Apportionment Examples: Different Methods Can Assign Different Numbers of Seats for the Same Data (2018)

Prepared by:

Joseph Malkevitch
Department of Mathematics
York College (CUNY)
Jamaica, New York 11451

email:

malkevitch@york.cuny.edu

web page:

http://york.cuny.edu/~malk

Table 1

Table 2

Table 3 (Same Data as Table 2 but more different methods indicated.

The L, in Table 3 refers to Lowndes Method, who proposed it in 1822, as a variation of Hamilton's Method. Lowndes was a member of the House of Representatives from South Carolina at the time.

Lowndes Method: If h is the house size determine the exact quota for each state using each states' population. Each state would be initially assigned the integer part of its exact quota. Now, instead of ordering the fractional parts in order of size (as in Hamilton's Method), one divides the exact quota by the integer part of this exact quota. The remaining seats are given away in the order of these numbers, which is typically not the same as the order of the fractional parts. (This method adjusts the fractional parts for the size of the states rather than just looking at the size of the parts themselves.)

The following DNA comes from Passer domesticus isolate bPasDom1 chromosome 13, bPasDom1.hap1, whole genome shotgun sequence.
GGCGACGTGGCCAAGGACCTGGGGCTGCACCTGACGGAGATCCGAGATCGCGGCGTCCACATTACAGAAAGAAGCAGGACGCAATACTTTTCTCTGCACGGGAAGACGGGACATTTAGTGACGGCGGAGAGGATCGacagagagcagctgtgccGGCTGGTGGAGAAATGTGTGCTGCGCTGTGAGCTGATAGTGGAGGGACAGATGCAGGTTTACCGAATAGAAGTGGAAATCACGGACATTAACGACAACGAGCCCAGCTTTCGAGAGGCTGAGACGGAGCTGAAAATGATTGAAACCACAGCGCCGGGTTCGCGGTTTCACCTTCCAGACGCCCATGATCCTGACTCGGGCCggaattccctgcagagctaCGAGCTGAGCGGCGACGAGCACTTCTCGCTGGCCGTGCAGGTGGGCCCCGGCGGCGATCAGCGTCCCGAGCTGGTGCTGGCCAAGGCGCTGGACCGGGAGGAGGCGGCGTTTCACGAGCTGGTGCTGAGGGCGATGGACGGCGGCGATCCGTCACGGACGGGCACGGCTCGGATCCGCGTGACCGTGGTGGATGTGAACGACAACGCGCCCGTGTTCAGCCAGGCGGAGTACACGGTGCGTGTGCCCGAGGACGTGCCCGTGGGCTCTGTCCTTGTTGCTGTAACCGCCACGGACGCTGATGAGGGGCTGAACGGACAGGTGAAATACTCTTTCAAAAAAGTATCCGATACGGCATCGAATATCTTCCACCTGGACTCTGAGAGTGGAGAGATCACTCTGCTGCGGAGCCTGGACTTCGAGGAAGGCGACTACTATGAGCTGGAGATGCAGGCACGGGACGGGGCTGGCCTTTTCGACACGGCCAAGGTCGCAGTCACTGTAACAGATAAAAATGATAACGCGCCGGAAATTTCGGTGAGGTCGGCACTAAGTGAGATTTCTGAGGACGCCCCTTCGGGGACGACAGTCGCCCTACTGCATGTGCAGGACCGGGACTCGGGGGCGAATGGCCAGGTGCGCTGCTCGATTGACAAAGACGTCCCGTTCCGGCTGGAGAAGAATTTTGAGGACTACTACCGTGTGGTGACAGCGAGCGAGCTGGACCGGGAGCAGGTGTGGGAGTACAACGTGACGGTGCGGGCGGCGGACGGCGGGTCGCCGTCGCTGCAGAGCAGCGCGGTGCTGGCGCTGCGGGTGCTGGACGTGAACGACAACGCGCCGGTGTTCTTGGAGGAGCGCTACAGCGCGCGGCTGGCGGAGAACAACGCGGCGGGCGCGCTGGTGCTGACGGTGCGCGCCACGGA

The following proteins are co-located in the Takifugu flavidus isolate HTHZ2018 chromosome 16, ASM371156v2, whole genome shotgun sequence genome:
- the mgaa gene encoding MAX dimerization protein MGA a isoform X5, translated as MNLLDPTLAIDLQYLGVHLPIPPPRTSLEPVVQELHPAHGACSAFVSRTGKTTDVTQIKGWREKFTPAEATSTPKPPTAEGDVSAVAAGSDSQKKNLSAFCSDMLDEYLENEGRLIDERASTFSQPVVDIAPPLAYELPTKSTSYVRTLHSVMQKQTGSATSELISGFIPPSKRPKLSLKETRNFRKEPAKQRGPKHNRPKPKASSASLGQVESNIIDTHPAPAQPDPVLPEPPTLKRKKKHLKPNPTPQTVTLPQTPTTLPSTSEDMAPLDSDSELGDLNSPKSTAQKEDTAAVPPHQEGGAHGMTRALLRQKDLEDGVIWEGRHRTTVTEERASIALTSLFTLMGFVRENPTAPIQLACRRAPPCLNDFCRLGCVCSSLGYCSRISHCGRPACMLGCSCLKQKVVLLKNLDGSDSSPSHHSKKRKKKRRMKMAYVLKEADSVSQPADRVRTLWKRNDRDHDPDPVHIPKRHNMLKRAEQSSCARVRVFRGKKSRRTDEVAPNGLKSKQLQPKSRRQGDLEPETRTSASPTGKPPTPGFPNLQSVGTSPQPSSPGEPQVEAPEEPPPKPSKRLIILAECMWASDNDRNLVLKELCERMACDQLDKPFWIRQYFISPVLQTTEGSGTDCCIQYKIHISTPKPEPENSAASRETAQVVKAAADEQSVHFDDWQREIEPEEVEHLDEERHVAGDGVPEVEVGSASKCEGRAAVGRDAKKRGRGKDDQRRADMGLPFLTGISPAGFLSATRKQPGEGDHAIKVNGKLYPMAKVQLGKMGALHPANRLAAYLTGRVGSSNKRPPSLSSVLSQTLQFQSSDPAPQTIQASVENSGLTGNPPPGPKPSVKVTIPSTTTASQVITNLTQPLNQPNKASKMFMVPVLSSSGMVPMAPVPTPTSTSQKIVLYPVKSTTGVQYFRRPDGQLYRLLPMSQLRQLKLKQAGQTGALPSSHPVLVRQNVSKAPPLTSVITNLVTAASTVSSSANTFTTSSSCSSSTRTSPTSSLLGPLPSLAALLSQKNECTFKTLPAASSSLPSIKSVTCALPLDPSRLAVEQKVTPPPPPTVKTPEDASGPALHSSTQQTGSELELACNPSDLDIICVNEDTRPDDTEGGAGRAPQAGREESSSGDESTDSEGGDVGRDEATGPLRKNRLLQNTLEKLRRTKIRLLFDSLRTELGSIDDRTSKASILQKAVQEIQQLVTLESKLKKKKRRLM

These examples are due to Mark Beumer.

Reference:

Beumer, M., Masters Thesis, University of Amsterdam, 2010.